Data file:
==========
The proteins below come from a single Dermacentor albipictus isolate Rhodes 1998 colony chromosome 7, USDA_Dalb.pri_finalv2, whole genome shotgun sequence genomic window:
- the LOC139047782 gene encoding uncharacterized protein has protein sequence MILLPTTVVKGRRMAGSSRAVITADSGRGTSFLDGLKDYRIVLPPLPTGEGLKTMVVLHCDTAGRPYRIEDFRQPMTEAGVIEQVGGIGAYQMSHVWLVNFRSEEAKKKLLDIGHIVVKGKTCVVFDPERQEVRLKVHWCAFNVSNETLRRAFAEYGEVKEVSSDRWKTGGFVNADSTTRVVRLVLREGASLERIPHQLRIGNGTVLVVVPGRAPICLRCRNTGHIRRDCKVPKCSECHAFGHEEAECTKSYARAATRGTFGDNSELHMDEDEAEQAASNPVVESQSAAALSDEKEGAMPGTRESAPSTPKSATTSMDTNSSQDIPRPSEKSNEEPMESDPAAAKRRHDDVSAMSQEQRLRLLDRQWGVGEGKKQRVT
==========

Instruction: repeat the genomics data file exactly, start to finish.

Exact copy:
The proteins below come from a single Dermacentor albipictus isolate Rhodes 1998 colony chromosome 7, USDA_Dalb.pri_finalv2, whole genome shotgun sequence genomic window:
- the LOC139047782 gene encoding uncharacterized protein has protein sequence MILLPTTVVKGRRMAGSSRAVITADSGRGTSFLDGLKDYRIVLPPLPTGEGLKTMVVLHCDTAGRPYRIEDFRQPMTEAGVIEQVGGIGAYQMSHVWLVNFRSEEAKKKLLDIGHIVVKGKTCVVFDPERQEVRLKVHWCAFNVSNETLRRAFAEYGEVKEVSSDRWKTGGFVNADSTTRVVRLVLREGASLERIPHQLRIGNGTVLVVVPGRAPICLRCRNTGHIRRDCKVPKCSECHAFGHEEAECTKSYARAATRGTFGDNSELHMDEDEAEQAASNPVVESQSAAALSDEKEGAMPGTRESAPSTPKSATTSMDTNSSQDIPRPSEKSNEEPMESDPAAAKRRHDDVSAMSQEQRLRLLDRQWGVGEGKKQRVT